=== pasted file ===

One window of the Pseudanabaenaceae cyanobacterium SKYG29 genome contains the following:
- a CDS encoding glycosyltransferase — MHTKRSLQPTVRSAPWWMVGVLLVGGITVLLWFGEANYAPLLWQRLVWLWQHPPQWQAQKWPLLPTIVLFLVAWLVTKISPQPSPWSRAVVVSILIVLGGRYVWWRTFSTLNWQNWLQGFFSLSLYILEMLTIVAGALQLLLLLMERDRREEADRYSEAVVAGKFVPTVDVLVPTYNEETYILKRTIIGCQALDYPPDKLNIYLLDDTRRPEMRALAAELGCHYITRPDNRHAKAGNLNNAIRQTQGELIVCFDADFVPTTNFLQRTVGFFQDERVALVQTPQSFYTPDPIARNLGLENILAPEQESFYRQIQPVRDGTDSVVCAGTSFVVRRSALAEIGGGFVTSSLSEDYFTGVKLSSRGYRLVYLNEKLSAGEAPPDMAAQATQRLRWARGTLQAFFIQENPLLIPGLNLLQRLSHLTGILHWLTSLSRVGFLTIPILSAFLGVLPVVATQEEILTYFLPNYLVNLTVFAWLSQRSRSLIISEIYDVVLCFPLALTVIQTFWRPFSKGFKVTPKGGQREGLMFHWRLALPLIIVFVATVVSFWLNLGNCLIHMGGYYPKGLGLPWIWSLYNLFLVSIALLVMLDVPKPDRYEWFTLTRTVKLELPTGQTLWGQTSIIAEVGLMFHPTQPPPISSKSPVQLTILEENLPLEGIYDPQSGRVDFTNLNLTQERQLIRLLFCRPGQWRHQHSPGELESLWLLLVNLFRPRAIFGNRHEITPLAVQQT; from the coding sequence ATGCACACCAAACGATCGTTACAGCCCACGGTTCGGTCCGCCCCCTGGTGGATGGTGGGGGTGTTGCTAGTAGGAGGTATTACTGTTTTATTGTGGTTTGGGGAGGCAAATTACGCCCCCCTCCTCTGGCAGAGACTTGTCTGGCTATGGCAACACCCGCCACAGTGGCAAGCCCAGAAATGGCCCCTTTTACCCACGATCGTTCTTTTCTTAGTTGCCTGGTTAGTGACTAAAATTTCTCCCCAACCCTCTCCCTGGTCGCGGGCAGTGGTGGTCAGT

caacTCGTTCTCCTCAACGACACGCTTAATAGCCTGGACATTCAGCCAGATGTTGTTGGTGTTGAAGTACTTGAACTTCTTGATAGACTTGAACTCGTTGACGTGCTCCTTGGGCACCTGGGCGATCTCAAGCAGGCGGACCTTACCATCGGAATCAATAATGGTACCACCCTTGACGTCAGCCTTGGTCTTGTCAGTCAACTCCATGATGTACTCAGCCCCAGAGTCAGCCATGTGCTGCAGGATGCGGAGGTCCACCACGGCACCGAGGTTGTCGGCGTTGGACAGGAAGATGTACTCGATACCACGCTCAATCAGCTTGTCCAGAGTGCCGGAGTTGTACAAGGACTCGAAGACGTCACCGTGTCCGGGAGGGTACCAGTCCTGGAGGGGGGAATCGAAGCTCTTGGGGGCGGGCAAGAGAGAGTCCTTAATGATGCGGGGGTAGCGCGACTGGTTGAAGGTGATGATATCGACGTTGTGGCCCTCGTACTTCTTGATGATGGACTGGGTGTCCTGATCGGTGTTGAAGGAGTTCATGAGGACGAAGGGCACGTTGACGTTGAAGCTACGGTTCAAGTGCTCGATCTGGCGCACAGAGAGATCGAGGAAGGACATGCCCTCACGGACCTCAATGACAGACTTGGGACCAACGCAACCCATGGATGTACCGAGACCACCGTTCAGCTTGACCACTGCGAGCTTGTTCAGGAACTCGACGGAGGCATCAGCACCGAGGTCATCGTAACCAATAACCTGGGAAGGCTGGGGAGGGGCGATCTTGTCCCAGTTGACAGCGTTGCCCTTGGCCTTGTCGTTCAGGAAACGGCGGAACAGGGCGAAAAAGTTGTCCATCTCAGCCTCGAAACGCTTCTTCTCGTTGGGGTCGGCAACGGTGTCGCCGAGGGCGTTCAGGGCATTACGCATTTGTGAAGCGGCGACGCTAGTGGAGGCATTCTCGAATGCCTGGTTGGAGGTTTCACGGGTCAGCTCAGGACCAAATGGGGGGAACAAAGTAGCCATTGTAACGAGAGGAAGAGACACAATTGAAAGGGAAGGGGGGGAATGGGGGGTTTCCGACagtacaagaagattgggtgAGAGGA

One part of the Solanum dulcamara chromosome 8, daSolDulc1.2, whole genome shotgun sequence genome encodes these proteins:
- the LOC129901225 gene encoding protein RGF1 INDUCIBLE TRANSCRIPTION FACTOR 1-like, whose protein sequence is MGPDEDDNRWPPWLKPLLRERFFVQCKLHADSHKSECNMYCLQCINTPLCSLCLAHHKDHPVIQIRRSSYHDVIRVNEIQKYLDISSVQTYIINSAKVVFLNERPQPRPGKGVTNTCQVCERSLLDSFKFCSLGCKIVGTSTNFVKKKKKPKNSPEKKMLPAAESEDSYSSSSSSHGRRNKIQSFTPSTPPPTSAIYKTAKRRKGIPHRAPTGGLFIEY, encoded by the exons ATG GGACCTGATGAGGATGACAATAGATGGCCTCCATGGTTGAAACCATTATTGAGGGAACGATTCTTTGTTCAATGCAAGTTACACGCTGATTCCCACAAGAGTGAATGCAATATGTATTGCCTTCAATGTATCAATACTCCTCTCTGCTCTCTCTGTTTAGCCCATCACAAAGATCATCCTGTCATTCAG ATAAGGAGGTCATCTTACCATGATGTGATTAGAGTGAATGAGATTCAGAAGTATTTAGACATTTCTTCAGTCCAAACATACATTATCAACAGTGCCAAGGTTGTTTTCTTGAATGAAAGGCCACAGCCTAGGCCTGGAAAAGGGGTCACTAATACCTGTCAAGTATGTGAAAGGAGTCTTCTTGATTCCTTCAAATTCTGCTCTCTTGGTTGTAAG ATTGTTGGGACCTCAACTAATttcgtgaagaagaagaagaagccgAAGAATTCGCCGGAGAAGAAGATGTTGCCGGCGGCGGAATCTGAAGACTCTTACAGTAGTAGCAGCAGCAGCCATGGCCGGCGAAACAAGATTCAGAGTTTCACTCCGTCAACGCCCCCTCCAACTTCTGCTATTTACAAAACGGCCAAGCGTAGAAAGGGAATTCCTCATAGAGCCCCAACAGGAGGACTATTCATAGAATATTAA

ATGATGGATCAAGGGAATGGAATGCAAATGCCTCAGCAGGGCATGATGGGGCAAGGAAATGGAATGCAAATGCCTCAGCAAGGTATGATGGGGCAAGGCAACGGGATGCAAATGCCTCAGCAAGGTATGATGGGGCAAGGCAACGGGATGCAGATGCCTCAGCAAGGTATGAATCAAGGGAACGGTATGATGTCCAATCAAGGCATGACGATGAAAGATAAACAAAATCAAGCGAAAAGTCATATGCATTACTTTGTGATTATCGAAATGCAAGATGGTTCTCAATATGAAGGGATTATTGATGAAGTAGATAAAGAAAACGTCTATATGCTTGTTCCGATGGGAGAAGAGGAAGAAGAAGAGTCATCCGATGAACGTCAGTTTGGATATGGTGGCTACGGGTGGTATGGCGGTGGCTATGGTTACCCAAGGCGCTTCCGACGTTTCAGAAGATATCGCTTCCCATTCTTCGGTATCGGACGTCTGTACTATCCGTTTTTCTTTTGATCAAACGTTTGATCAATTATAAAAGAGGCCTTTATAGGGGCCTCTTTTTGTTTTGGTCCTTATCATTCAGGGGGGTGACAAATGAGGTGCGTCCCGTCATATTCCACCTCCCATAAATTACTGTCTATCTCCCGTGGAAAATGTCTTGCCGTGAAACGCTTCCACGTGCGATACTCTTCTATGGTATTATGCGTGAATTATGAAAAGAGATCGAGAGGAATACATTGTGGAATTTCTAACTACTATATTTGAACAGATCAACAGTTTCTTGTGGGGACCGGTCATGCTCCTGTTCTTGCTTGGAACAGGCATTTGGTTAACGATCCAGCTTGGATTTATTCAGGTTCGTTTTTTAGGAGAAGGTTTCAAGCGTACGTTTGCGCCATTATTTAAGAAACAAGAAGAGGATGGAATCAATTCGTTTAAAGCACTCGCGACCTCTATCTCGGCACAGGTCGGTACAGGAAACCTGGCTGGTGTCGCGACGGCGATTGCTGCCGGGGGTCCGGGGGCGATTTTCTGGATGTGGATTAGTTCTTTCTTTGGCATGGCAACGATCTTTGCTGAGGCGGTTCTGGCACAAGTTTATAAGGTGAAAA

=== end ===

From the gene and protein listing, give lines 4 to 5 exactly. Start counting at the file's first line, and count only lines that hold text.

One part of the Solanum dulcamara chromosome 8, daSolDulc1.2, whole genome shotgun sequence genome encodes these proteins:
- the LOC129901225 gene encoding protein RGF1 INDUCIBLE TRANSCRIPTION FACTOR 1-like, whose protein sequence is MGPDEDDNRWPPWLKPLLRERFFVQCKLHADSHKSECNMYCLQCINTPLCSLCLAHHKDHPVIQIRRSSYHDVIRVNEIQKYLDISSVQTYIINSAKVVFLNERPQPRPGKGVTNTCQVCERSLLDSFKFCSLGCKIVGTSTNFVKKKKKPKNSPEKKMLPAAESEDSYSSSSSSHGRRNKIQSFTPSTPPPTSAIYKTAKRRKGIPHRAPTGGLFIEY, encoded by the exons ATG GGACCTGATGAGGATGACAATAGATGGCCTCCATGGTTGAAACCATTATTGAGGGAACGATTCTTTGTTCAATGCAAGTTACACGCTGATTCCCACAAGAGTGAATGCAATATGTATTGCCTTCAATGTATCAATACTCCTCTCTGCTCTCTCTGTTTAGCCCATCACAAAGATCATCCTGTCATTCAG ATAAGGAGGTCATCTTACCATGATGTGATTAGAGTGAATGAGATTCAGAAGTATTTAGACATTTCTTCAGTCCAAACATACATTATCAACAGTGCCAAGGTTGTTTTCTTGAATGAAAGGCCACAGCCTAGGCCTGGAAAAGGGGTCACTAATACCTGTCAAGTATGTGAAAGGAGTCTTCTTGATTCCTTCAAATTCTGCTCTCTTGGTTGTAAG ATTGTTGGGACCTCAACTAATttcgtgaagaagaagaagaagccgAAGAATTCGCCGGAGAAGAAGATGTTGCCGGCGGCGGAATCTGAAGACTCTTACAGTAGTAGCAGCAGCAGCCATGGCCGGCGAAACAAGATTCAGAGTTTCACTCCGTCAACGCCCCCTCCAACTTCTGCTATTTACAAAACGGCCAAGCGTAGAAAGGGAATTCCTCATAGAGCCCCAACAGGAGGACTATTCATAGAATATTAA